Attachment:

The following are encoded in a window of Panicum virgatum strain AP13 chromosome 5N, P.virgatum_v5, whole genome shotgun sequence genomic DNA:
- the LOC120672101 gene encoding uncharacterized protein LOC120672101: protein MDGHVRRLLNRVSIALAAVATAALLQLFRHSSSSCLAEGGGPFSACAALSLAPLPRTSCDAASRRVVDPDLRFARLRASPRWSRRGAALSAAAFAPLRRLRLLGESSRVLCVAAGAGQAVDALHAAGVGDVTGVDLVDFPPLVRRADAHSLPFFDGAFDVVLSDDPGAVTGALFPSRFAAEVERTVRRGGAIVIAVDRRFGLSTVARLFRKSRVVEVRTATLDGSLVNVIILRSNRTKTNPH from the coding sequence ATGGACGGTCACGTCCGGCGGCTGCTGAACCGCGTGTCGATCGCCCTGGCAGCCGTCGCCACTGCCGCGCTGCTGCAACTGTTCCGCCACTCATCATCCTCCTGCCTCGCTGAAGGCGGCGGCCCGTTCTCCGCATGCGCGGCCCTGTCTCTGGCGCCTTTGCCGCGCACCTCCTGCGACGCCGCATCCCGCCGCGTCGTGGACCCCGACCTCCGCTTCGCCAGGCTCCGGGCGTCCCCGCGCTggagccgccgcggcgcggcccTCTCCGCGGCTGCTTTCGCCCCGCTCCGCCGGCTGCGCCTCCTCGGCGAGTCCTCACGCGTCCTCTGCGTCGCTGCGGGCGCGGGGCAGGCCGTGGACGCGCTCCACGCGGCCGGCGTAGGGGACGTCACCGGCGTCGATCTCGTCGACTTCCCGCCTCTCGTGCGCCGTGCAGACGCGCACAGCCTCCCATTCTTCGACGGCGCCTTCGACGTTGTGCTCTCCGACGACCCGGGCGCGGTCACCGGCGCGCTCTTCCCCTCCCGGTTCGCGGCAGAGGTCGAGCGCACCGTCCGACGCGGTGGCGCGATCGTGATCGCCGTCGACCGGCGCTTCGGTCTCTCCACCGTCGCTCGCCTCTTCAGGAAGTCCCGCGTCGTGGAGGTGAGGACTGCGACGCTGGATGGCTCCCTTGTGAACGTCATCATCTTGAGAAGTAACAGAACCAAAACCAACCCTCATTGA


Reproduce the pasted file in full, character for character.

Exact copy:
The following are encoded in a window of Panicum virgatum strain AP13 chromosome 5N, P.virgatum_v5, whole genome shotgun sequence genomic DNA:
- the LOC120672101 gene encoding uncharacterized protein LOC120672101: protein MDGHVRRLLNRVSIALAAVATAALLQLFRHSSSSCLAEGGGPFSACAALSLAPLPRTSCDAASRRVVDPDLRFARLRASPRWSRRGAALSAAAFAPLRRLRLLGESSRVLCVAAGAGQAVDALHAAGVGDVTGVDLVDFPPLVRRADAHSLPFFDGAFDVVLSDDPGAVTGALFPSRFAAEVERTVRRGGAIVIAVDRRFGLSTVARLFRKSRVVEVRTATLDGSLVNVIILRSNRTKTNPH from the coding sequence ATGGACGGTCACGTCCGGCGGCTGCTGAACCGCGTGTCGATCGCCCTGGCAGCCGTCGCCACTGCCGCGCTGCTGCAACTGTTCCGCCACTCATCATCCTCCTGCCTCGCTGAAGGCGGCGGCCCGTTCTCCGCATGCGCGGCCCTGTCTCTGGCGCCTTTGCCGCGCACCTCCTGCGACGCCGCATCCCGCCGCGTCGTGGACCCCGACCTCCGCTTCGCCAGGCTCCGGGCGTCCCCGCGCTggagccgccgcggcgcggcccTCTCCGCGGCTGCTTTCGCCCCGCTCCGCCGGCTGCGCCTCCTCGGCGAGTCCTCACGCGTCCTCTGCGTCGCTGCGGGCGCGGGGCAGGCCGTGGACGCGCTCCACGCGGCCGGCGTAGGGGACGTCACCGGCGTCGATCTCGTCGACTTCCCGCCTCTCGTGCGCCGTGCAGACGCGCACAGCCTCCCATTCTTCGACGGCGCCTTCGACGTTGTGCTCTCCGACGACCCGGGCGCGGTCACCGGCGCGCTCTTCCCCTCCCGGTTCGCGGCAGAGGTCGAGCGCACCGTCCGACGCGGTGGCGCGATCGTGATCGCCGTCGACCGGCGCTTCGGTCTCTCCACCGTCGCTCGCCTCTTCAGGAAGTCCCGCGTCGTGGAGGTGAGGACTGCGACGCTGGATGGCTCCCTTGTGAACGTCATCATCTTGAGAAGTAACAGAACCAAAACCAACCCTCATTGA